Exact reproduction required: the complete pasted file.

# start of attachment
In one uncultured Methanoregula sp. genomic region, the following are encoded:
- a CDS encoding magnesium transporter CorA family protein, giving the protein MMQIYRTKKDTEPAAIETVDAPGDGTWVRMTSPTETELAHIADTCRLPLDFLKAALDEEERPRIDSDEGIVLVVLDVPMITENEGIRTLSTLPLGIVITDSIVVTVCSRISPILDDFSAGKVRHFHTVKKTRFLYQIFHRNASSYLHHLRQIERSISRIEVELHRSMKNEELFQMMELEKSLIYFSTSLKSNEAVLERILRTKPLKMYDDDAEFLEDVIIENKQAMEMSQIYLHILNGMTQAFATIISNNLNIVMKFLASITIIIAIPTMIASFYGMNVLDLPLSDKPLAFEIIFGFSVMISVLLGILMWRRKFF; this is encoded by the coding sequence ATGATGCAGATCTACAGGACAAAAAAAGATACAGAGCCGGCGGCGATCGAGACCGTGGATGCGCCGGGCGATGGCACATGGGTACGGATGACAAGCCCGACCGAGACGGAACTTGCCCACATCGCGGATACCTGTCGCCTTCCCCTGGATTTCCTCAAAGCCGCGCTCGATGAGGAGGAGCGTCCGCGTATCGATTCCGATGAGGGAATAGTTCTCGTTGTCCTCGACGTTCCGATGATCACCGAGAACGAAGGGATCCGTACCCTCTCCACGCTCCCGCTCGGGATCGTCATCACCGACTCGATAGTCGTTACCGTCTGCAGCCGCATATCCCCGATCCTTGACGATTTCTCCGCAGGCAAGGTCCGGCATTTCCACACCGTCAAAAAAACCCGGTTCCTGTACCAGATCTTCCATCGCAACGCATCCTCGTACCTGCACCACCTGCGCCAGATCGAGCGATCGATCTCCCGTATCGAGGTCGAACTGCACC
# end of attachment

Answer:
In one uncultured Methanoregula sp. genomic region, the following are encoded:
- a CDS encoding magnesium transporter CorA family protein, giving the protein MMQIYRTKKDTEPAAIETVDAPGDGTWVRMTSPTETELAHIADTCRLPLDFLKAALDEEERPRIDSDEGIVLVVLDVPMITENEGIRTLSTLPLGIVITDSIVVTVCSRISPILDDFSAGKVRHFHTVKKTRFLYQIFHRNASSYLHHLRQIERSISRIEVELHRSMKNEELFQMMELEKSLIYFSTSLKSNEAVLERILRTKPLKMYDDDAEFLEDVIIENKQAMEMSQIYLHILNGMTQAFATIISNNLNIVMKFLASITIIIAIPTMIASFYGMNVLDLPLSDKPLAFEIIFGFSVMISVLLGILMWRRKFF; this is encoded by the coding sequence ATGATGCAGATCTACAGGACAAAAAAAGATACAGAGCCGGCGGCGATCGAGACCGTGGATGCGCCGGGCGATGGCACATGGGTACGGATGACAAGCCCGACCGAGACGGAACTTGCCCACATCGCGGATACCTGTCGCCTTCCCCTGGATTTCCTCAAAGCCGCGCTCGATGAGGAGGAGCGTCCGCGTATCGATTCCGATGAGGGAATAGTTCTCGTTGTCCTCGACGTTCCGATGATCACCGAGAACGAAGGGATCCGTACCCTCTCCACGCTCCCGCTCGGGATCGTCATCACCGACTCGATAGTCGTTACCGTCTGCAGCCGCATATCCCCGATCCTTGACGATTTCTCCGCAGGCAAGGTCCGGCATTTCCACACCGTCAAAAAAACCCGGTTCCTGTACCAGATCTTCCATCGCAACGCATCCTCGTACCTGCACCACCTGCGCCAGATCGAGCGATCGATCTCCCGTATCGAGGTCGAACTGCACC